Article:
We hope to be able to teach you something new about your favorite pours and encourage you to try new ones with this series exploring different beer styles. Cheers!

Style Spotlight 

Gose (pronounced GOH-zeh) 

Overall Taste: A tart, lightly bittered wheat beer with noticeable but restrained salt and coriander character. Goses are refreshing, with a dry finish, high carbonation, and bright flavors. 

ABV: 4.2%-4.8% 

This style originated in the German town of Goslar on the Gose River. Production of Goses declined significantly after WWII, but has seen a revival recently, and is often used as a base for fruited sour beers. Compared to a Berliner Weisse, the perceived acidity and sour-ness will not be as intense. Coriander aroma can be similar to a Belgian Witbier.


If you like a Belgian Witbier or an American Wheat Ale, and are open to something a little more tart, this is the beer for you. On the other hand, if you prefer sours, but are looking for something on the mild end of the sour spectrum, a Gose is a good choice. 

Beyond the Beer 

Featured Beer: The Bruery Goses Are Red 

Details: This beer, which you can find at City Works and Old Town Pour Houses, is a stylish, funky, crisp, and tart gose ale inspired by the soft sweetness of rose wine. The refreshing wheat-based ale begins with some of the qualities you’d expect from a gose, including coriander spicing and a light saltiness to complement the tartness imparted by our house cultures. But the story doesn’t end there – it builds in complexity, thanks to time spent in an oak foeder and the addition of Syrah grapes, which impart a refreshing character and color. This is a rose – and a gose – by any other name.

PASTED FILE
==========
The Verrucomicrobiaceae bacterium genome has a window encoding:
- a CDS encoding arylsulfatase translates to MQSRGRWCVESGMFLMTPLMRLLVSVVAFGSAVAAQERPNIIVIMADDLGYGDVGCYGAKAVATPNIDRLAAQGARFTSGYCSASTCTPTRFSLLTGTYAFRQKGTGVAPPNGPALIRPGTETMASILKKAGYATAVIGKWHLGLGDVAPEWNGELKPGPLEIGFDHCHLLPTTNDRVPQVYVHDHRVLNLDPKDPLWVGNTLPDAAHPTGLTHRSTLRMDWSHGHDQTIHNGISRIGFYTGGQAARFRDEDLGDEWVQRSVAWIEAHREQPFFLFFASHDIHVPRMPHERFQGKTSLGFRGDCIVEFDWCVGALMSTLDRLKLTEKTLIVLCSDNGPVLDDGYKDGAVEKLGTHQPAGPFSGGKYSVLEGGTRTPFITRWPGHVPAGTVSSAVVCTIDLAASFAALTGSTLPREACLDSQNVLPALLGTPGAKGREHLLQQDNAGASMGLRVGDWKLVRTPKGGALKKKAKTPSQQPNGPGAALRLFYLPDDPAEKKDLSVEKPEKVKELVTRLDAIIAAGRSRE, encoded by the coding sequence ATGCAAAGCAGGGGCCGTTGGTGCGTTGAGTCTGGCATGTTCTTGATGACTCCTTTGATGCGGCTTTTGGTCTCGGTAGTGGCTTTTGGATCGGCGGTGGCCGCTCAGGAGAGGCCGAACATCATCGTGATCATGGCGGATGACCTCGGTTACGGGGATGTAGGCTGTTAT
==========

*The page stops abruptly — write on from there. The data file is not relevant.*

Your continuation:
Brewery: The Bruery is an award-winning brewery from Placentia, CA led by Master Cicerone Patrick Rue. 

The Brew-ru Says…

“Flavor is most important. Does the ingredient improve the beer, or make the experience dramatically different than the base beer alone? If so, we’re excited.” – Master Cicerone Patrick Rue on brewing with unique ingredients. 

Fizz Quiz 

Wheat’s Up With That? 

Q: What effect does brewing with Wheat have on beer? (keep scrolling to check your answer)

A: In comparison to barley, which is the most commonly used grain in beer, wheat has higher protein levels which contribute to foam stability and mouthfeel. This means that the beer will have a better, longer-lasting head, and fuller sensation in the drinker’s mouth.